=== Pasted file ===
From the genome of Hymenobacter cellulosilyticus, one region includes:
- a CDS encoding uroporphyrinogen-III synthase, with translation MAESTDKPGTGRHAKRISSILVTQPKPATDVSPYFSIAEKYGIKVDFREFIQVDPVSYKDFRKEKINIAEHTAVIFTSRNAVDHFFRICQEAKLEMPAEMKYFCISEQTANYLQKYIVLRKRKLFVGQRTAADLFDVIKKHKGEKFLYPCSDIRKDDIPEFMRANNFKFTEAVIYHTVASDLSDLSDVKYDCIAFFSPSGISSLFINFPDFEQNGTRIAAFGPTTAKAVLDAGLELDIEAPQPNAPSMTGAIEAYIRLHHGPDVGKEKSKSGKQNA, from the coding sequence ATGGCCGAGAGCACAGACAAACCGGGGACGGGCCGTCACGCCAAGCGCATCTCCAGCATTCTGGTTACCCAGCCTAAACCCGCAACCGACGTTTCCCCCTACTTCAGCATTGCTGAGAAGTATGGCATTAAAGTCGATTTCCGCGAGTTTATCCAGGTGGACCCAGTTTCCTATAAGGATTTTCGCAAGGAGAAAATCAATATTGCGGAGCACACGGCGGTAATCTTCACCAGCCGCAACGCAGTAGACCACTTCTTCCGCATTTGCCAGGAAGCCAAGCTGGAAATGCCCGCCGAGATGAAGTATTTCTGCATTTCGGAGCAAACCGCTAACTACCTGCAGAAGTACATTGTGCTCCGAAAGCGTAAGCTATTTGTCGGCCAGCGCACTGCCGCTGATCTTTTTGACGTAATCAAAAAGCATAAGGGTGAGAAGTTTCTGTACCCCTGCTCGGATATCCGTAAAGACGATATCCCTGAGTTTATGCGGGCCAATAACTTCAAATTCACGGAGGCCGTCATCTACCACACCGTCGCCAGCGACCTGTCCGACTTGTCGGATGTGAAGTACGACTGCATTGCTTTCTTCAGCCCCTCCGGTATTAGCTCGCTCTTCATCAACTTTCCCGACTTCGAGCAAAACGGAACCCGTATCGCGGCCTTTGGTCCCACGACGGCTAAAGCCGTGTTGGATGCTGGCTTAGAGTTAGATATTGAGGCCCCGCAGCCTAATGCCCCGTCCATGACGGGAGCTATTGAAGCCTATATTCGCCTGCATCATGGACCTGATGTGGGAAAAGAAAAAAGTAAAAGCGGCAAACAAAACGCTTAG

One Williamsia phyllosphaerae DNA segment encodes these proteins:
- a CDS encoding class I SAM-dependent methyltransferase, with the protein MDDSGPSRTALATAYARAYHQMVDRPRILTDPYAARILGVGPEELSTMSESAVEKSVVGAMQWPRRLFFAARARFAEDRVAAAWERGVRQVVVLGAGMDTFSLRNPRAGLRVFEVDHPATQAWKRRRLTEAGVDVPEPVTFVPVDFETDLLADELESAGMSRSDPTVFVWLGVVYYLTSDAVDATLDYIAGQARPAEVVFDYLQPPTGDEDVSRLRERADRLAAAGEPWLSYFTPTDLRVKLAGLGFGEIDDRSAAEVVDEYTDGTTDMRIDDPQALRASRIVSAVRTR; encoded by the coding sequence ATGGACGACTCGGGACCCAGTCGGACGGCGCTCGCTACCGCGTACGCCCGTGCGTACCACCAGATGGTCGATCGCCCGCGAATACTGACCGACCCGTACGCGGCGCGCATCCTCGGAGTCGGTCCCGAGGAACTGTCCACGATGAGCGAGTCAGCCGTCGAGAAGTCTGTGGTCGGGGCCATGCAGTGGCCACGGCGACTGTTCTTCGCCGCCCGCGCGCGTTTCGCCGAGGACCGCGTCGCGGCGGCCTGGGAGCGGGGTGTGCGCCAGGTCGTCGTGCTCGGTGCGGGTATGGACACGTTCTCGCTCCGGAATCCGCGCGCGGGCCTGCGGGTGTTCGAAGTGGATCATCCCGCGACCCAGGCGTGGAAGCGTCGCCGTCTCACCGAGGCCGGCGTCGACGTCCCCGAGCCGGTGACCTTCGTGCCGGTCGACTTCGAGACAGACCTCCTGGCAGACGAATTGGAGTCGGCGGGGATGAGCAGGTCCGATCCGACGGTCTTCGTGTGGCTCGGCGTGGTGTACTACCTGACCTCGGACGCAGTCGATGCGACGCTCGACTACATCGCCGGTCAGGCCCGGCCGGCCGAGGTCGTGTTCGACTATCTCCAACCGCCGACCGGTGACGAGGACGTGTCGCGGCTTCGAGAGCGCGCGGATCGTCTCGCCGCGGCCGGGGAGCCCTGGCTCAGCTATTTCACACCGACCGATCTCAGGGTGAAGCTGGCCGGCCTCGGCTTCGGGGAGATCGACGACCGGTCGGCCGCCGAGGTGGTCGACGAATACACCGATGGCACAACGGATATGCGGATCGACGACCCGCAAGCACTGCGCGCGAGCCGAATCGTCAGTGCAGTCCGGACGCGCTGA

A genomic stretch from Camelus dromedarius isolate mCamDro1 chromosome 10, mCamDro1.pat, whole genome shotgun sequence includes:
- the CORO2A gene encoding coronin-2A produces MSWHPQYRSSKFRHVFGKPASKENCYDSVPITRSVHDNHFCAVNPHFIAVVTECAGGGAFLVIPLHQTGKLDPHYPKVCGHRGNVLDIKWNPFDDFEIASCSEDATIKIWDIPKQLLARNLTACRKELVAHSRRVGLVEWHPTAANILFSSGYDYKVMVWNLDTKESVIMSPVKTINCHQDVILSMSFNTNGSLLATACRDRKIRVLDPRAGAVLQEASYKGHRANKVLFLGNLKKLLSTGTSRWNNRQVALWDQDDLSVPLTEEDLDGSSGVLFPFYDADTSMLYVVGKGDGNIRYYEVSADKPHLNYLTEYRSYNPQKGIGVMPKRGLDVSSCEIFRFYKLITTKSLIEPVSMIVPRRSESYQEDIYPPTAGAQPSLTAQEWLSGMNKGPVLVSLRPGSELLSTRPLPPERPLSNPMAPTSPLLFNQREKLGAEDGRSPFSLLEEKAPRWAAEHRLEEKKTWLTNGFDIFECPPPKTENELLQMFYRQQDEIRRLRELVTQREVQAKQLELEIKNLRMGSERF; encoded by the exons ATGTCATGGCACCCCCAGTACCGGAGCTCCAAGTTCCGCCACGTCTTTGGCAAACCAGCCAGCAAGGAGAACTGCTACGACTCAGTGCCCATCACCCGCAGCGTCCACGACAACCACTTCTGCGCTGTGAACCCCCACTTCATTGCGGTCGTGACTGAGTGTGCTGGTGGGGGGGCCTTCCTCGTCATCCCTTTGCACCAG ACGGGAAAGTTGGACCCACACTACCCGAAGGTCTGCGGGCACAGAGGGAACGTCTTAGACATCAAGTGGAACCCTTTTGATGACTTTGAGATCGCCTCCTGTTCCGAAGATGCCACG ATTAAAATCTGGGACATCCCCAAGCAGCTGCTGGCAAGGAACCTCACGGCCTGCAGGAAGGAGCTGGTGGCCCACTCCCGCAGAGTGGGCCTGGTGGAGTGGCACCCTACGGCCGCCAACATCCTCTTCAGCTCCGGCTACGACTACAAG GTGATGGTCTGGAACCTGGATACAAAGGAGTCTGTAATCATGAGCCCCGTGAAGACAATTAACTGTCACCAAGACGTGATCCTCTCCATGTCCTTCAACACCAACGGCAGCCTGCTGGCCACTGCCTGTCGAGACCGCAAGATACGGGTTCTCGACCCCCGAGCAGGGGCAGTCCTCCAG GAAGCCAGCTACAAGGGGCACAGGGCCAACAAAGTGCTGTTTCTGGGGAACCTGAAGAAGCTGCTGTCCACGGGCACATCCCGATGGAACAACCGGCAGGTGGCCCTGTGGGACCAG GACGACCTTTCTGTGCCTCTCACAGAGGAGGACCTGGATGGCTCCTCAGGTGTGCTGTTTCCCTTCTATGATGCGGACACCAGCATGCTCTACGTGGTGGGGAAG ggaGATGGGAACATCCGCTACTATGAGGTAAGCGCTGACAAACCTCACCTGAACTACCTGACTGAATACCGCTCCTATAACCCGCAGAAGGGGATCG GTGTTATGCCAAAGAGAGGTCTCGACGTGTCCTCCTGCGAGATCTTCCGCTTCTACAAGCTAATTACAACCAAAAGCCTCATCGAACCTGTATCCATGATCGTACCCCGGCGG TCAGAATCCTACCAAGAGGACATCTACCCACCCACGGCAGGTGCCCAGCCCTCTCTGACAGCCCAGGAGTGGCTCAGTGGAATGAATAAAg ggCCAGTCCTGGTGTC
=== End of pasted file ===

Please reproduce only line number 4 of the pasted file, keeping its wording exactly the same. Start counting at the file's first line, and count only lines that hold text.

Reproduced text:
- a CDS encoding class I SAM-dependent methyltransferase, with the protein MDDSGPSRTALATAYARAYHQMVDRPRILTDPYAARILGVGPEELSTMSESAVEKSVVGAMQWPRRLFFAARARFAEDRVAAAWERGVRQVVVLGAGMDTFSLRNPRAGLRVFEVDHPATQAWKRRRLTEAGVDVPEPVTFVPVDFETDLLADELESAGMSRSDPTVFVWLGVVYYLTSDAVDATLDYIAGQARPAEVVFDYLQPPTGDEDVSRLRERADRLAAAGEPWLSYFTPTDLRVKLAGLGFGEIDDRSAAEVVDEYTDGTTDMRIDDPQALRASRIVSAVRTR; encoded by the coding sequence ATGGACGACTCGGGACCCAGTCGGACGGCGCTCGCTACCGCGTACGCCCGTGCGTACCACCAGATGGTCGATCGCCCGCGAATACTGACCGACCCGTACGCGGCGCGCATCCTCGGAGTCGGTCCCGAGGAACTGTCCACGATGAGCGAGTCAGCCGTCGAGAAGTCTGTGGTCGGGGCCATGCAGTGGCCACGGCGACTGTTCTTCGCCGCCCGCGCGCGTTTCGCCGAGGACCGCGTCGCGGCGGCCTGGGAGCGGGGTGTGCGCCAGGTCGTCGTGCTCGGTGCGGGTATGGACACGTTCTCGCTCCGGAATCCGCGCGCGGGCCTGCGGGTGTTCGAAGTGGATCATCCCGCGACCCAGGCGTGGAAGCGTCGCCGTCTCACCGAGGCCGGCGTCGACGTCCCCGAGCCGGTGACCTTCGTGCCGGTCGACTTCGAGACAGACCTCCTGGCAGACGAATTGGAGTCGGCGGGGATGAGCAGGTCCGATCCGACGGTCTTCGTGTGGCTCGGCGTGGTGTACTACCTGACCTCGGACGCAGTCGATGCGACGCTCGACTACATCGCCGGTCAGGCCCGGCCGGCCGAGGTCGTGTTCGACTATCTCCAACCGCCGACCGGTGACGAGGACGTGTCGCGGCTTCGAGAGCGCGCGGATCGTCTCGCCGCGGCCGGGGAGCCCTGGCTCAGCTATTTCACACCGACCGATCTCAGGGTGAAGCTGGCCGGCCTCGGCTTCGGGGAGATCGACGACCGGTCGGCCGCCGAGGTGGTCGACGAATACACCGATGGCACAACGGATATGCGGATCGACGACCCGCAAGCACTGCGCGCGAGCCGAATCGTCAGTGCAGTCCGGACGCGCTGA